Background On The Origins Of Our Bionoc Fungal Enrichment Product – Originally “Beam”

BEAM | Bionoc Fungal Enrichment

Dr. David Johnson, Adjunct Professor for the College of Agriculture at CSU, and Faculty Affiliate for the Center for Regenerative Agriculture, is investigating the use of biological soil enhancements and their effect on soil fertility in crop land and carbon sequestration for the Institute of Sustainable Agricultural Research at New Mexico State University.

In the course of his work, Dr. Johnson and his wife, Hui-Chun Su, created a bioreactor for producing the fungal-rich compost used in their experiments. The design improves dramatically on most composting systems, by allowing the plant material to be composted aerobically without needing to be turned. It reduces water usage up to six times, produces no odors or associated insects, and is inexpensive and relatively simple to make.

The compost created looks different than most compost—more the consistency of clay than mulch. It takes about a year to make, but the result is a more biologically diverse and nutrient-rich product that greatly improves the biology and nutrient availability of the soil; improves water-retention capacity; and increases soil carbon sequestration, while greatly improving crop yields.  His discoveries have led to ‘Biologically Enhanced Agricultural Management’ or BEAM.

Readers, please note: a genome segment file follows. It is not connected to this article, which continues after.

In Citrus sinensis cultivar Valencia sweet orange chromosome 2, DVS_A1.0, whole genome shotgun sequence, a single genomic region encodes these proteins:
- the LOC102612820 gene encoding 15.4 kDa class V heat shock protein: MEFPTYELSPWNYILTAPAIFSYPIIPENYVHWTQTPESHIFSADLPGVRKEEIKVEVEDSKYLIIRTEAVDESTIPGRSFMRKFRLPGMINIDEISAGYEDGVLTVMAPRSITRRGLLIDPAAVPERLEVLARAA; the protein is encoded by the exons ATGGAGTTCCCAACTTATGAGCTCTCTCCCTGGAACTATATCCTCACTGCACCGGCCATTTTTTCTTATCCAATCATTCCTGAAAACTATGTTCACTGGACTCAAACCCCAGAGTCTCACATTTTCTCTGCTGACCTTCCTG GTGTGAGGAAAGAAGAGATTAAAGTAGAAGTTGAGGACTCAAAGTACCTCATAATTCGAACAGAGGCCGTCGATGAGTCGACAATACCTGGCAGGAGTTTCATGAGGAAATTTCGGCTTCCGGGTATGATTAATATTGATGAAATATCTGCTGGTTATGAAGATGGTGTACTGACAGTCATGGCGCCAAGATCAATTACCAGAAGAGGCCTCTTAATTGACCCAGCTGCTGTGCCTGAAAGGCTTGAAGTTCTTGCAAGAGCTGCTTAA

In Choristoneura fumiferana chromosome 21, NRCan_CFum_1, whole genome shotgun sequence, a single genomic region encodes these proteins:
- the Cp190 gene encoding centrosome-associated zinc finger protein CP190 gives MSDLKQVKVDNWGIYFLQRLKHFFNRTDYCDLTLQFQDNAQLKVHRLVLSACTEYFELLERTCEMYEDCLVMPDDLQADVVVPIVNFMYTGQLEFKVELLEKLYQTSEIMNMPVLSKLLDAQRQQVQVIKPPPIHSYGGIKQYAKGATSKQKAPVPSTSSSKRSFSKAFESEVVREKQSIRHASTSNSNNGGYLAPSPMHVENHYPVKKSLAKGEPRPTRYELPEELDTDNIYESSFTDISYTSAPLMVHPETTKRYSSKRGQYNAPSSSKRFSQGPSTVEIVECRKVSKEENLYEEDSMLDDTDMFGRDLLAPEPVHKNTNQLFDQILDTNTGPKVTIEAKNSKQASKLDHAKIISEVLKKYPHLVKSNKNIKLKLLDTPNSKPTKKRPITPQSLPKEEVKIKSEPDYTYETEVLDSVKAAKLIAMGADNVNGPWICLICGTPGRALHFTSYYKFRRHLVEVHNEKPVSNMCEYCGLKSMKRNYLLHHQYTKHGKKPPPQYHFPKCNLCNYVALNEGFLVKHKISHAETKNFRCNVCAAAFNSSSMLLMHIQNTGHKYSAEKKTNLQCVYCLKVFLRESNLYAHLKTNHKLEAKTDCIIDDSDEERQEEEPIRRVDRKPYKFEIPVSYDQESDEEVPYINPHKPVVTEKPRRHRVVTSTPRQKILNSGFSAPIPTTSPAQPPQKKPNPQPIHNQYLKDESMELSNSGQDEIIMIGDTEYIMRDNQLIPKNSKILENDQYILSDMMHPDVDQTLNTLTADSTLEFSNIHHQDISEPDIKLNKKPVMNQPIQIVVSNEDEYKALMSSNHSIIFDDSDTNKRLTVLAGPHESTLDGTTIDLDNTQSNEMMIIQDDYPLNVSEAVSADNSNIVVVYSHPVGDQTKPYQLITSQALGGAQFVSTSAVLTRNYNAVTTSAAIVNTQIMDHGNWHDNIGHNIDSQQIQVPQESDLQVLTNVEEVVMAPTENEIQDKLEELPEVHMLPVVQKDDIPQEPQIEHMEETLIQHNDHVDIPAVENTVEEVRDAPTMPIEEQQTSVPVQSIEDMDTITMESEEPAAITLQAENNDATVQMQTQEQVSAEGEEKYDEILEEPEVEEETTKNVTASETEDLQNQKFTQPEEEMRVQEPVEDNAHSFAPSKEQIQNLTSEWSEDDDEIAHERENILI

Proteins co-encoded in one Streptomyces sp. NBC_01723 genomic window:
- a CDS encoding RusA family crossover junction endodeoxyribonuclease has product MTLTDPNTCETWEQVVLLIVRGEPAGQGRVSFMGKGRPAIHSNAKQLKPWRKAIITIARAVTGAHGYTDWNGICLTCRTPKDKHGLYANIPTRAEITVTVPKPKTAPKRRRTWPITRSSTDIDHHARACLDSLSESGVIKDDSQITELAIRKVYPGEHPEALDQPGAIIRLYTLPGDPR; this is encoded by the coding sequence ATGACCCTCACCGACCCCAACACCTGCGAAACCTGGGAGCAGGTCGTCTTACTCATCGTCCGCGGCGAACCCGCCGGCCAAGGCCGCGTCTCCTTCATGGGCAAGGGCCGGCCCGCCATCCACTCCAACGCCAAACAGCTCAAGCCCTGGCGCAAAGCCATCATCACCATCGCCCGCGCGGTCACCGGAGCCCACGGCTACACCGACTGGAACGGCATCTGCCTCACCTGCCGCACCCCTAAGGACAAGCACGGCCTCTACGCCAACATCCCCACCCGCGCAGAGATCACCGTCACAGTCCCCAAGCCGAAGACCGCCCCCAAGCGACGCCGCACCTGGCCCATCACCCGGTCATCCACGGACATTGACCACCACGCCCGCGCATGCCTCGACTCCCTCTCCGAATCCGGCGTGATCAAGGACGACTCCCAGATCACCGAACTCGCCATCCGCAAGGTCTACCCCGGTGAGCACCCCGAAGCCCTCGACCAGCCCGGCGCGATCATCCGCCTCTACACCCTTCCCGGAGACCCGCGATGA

Dr. Johnson has found that the ratio between fungi and bacteria in the soil is critical to a plant’s productivity in healthy agricultural systems and thus to a plant’s efficiency in nutrient uptake. It also increases the rate of carbon sequestration significantly.

Using BEAM, the biologically enhanced agricultural management process he developed, to create fungal-dominated compost, Dr. Johnson has documented the result that, during an agricultural field study lasting 4.5 years, there was a 25-times increase in active soil fungal biomass and an annual average capture and storage of 10.27 metric tons soil C ha-1 year (approximately 38,000 pounds of CO2 per acre per year). That’s 20-50 times the currently observed soil carbon increase in the 40 equivalent no-till soils tested.  This resulted from applying a diminishing volume of diluted BEAM over time, concluding with an effective inoculation rate of only 1 lb per acre.